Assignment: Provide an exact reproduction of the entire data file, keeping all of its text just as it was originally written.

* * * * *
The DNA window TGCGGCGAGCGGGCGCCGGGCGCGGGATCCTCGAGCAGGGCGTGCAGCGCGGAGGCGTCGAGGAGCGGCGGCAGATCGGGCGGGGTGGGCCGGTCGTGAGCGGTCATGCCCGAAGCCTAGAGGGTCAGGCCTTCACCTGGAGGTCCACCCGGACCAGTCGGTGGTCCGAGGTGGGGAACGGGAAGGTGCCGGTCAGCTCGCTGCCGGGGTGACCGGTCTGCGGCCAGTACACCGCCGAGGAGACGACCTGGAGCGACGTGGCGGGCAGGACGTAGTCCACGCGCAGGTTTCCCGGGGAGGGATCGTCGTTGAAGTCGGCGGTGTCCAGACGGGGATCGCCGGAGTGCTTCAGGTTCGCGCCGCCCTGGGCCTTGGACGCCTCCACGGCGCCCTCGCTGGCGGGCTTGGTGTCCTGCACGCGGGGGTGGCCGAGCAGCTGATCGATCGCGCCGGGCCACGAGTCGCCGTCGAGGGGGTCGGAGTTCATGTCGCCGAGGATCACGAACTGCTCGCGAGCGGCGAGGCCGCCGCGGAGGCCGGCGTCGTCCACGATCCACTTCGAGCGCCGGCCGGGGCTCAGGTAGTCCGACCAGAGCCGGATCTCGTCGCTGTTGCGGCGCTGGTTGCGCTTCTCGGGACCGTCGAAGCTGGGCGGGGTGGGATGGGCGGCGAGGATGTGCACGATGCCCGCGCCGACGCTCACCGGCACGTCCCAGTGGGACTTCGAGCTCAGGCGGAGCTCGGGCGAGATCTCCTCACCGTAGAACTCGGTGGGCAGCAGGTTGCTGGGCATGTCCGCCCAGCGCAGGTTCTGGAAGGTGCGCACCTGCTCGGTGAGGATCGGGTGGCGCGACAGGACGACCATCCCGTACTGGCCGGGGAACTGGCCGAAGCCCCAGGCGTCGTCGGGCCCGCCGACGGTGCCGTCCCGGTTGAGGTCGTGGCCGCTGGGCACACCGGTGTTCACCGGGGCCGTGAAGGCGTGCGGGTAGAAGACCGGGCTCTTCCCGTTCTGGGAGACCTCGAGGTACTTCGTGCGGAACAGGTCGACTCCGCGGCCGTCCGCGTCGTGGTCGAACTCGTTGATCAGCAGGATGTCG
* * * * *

The DNA window TGCGGCGAGCGGGCGCCGGGCGCGGGATCCTCGAGCAGGGCGTGCAGCGCGGAGGCGTCGAGGAGCGGCGGCAGATCGGGCGGGGTGGGCCGGTCGTGAGCGGTCATGCCCGAAGCCTAGAGGGTCAGGCCTTCACCTGGAGGTCCACCCGGACCAGTCGGTGGTCCGAGGTGGGGAACGGGAAGGTGCCGGTCAGCTCGCTGCCGGGGTGACCGGTCTGCGGCCAGTACACCGCCGAGGAGACGACCTGGAGCGACGTGGCGGGCAGGACGTAGTCCACGCGCAGGTTTCCCGGGGAGGGATCGTCGTTGAAGTCGGCGGTGTCCAGACGGGGATCGCCGGAGTGCTTCAGGTTCGCGCCGCCCTGGGCCTTGGACGCCTCCACGGCGCCCTCGCTGGCGGGCTTGGTGTCCTGCACGCGGGGGTGGCCGAGCAGCTGATCGATCGCGCCGGGCCACGAGTCGCCGTCGAGGGGGTCGGAGTTCATGTCGCCGAGGATCACGAACTGCTCGCGAGCGGCGAGGCCGCCGCGGAGGCCGGCGTCGTCCACGATCCACTTCGAGCGCCGGCCGGGGCTCAGGTAGTCCGACCAGAGCCGGATCTCGTCGCTGTTGCGGCGCTGGTTGCGCTTCTCGGGACCGTCGAAGCTGGGCGGGGTGGGATGGGCGGCGAGGATGTGCACGATGCCCGCGCCGACGCTCACCGGCACGTCCCAGTGGGACTTCGAGCTCAGGCGGAGCTCGGGCGAGATCTCCTCACCGTAGAACTCGGTGGGCAGCAGGTTGCTGGGCATGTCCGCCCAGCGCAGGTTCTGGAAGGTGCGCACCTGCTCGGTGAGGATCGGGTGGCGCGACAGGACGACCATCCCGTACTGGCCGGGGAACTGGCCGAAGCCCCAGGCGTCGTCGGGCCCGCCGACGGTGCCGTCCCGGTTGAGGTCGTGGCCGCTGGGCACACCGGTGTTCACCGGGGCCGTGAAGGCGTGCGGGTAGAAGACCGGGCTCTTCCCGTTCTGGGAGACCTCGAGGTACTTCGTGCGGAACAGGTCGACTCCGCGGCCGTCCGCGTCGTGGTCGAACTCGTTGATCAGCAGGATGTCG